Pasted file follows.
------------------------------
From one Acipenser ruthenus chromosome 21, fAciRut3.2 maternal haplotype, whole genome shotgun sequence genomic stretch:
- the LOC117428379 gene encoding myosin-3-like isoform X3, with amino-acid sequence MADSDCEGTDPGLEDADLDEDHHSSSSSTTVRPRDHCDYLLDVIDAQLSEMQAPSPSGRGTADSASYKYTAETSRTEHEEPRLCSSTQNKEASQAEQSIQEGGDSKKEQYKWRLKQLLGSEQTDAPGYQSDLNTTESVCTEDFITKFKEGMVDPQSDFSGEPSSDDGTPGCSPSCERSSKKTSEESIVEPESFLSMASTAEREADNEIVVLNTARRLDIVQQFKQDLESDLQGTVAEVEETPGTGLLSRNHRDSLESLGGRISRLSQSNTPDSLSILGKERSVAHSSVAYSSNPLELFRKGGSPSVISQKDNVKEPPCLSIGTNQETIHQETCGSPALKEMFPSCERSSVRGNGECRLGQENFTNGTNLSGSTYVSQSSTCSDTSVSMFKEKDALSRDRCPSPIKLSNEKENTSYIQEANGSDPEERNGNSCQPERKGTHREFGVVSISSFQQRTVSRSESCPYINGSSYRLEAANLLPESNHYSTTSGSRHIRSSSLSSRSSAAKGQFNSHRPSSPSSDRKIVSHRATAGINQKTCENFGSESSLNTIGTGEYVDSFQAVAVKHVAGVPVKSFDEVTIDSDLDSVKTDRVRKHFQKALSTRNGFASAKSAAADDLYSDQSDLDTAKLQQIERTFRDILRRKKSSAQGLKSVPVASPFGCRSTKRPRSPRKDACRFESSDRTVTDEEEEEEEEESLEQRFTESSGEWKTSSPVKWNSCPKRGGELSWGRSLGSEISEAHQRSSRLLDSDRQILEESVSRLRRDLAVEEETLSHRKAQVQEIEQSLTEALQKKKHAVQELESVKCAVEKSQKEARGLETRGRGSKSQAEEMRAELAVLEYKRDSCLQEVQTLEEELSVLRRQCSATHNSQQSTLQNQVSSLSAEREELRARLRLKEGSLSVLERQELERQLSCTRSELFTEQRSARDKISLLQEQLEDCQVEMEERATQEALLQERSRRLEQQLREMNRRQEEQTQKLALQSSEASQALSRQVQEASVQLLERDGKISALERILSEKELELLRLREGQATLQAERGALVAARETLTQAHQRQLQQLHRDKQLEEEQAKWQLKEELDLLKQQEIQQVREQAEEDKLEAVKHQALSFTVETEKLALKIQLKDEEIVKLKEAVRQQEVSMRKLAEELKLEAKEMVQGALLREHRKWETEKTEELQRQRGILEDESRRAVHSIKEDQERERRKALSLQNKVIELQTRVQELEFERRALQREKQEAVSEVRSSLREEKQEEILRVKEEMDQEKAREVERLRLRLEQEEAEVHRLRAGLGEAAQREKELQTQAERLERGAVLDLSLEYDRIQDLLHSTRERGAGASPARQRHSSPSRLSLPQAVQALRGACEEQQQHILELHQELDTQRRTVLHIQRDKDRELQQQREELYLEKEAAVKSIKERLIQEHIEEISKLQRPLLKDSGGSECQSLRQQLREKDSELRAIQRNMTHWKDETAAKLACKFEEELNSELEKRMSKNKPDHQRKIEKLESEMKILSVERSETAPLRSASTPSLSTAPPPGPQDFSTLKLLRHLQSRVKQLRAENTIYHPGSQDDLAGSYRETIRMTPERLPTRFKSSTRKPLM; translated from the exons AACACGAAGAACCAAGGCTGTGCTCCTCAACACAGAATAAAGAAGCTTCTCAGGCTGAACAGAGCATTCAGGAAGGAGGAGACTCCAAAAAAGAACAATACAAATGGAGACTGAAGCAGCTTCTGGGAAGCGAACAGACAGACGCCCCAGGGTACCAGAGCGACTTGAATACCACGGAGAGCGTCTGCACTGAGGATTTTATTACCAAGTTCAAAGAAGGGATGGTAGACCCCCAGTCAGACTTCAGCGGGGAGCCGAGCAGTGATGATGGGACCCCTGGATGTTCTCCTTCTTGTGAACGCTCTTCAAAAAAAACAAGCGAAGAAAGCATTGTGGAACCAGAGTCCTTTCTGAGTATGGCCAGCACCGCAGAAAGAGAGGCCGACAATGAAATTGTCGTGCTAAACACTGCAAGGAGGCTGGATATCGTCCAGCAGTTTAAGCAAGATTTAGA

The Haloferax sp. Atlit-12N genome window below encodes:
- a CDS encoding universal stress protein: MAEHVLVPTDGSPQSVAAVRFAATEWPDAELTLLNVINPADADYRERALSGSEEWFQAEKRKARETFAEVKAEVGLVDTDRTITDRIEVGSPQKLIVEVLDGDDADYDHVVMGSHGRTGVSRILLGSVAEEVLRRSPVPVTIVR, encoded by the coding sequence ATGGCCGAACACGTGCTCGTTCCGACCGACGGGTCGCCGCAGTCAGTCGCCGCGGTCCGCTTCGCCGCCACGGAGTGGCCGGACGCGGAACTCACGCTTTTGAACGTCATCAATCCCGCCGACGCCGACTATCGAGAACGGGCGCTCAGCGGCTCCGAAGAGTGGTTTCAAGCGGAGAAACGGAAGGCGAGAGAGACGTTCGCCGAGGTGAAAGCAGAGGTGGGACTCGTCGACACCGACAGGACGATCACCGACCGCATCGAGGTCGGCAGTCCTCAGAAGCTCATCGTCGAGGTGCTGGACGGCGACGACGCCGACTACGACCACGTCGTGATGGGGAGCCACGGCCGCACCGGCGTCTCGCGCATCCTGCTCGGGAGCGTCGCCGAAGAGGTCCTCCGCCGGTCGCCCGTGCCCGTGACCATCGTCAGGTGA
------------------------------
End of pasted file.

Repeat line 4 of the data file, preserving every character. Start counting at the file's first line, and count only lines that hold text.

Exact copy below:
- a CDS encoding universal stress protein: MAEHVLVPTDGSPQSVAAVRFAATEWPDAELTLLNVINPADADYRERALSGSEEWFQAEKRKARETFAEVKAEVGLVDTDRTITDRIEVGSPQKLIVEVLDGDDADYDHVVMGSHGRTGVSRILLGSVAEEVLRRSPVPVTIVR, encoded by the coding sequence ATGGCCGAACACGTGCTCGTTCCGACCGACGGGTCGCCGCAGTCAGTCGCCGCGGTCCGCTTCGCCGCCACGGAGTGGCCGGACGCGGAACTCACGCTTTTGAACGTCATCAATCCCGCCGACGCCGACTATCGAGAACGGGCGCTCAGCGGCTCCGAAGAGTGGTTTCAAGCGGAGAAACGGAAGGCGAGAGAGACGTTCGCCGAGGTGAAAGCAGAGGTGGGACTCGTCGACACCGACAGGACGATCACCGACCGCATCGAGGTCGGCAGTCCTCAGAAGCTCATCGTCGAGGTGCTGGACGGCGACGACGCCGACTACGACCACGTCGTGATGGGGAGCCACGGCCGCACCGGCGTCTCGCGCATCCTGCTCGGGAGCGTCGCCGAAGAGGTCCTCCGCCGGTCGCCCGTGCCCGTGACCATCGTCAGGTGA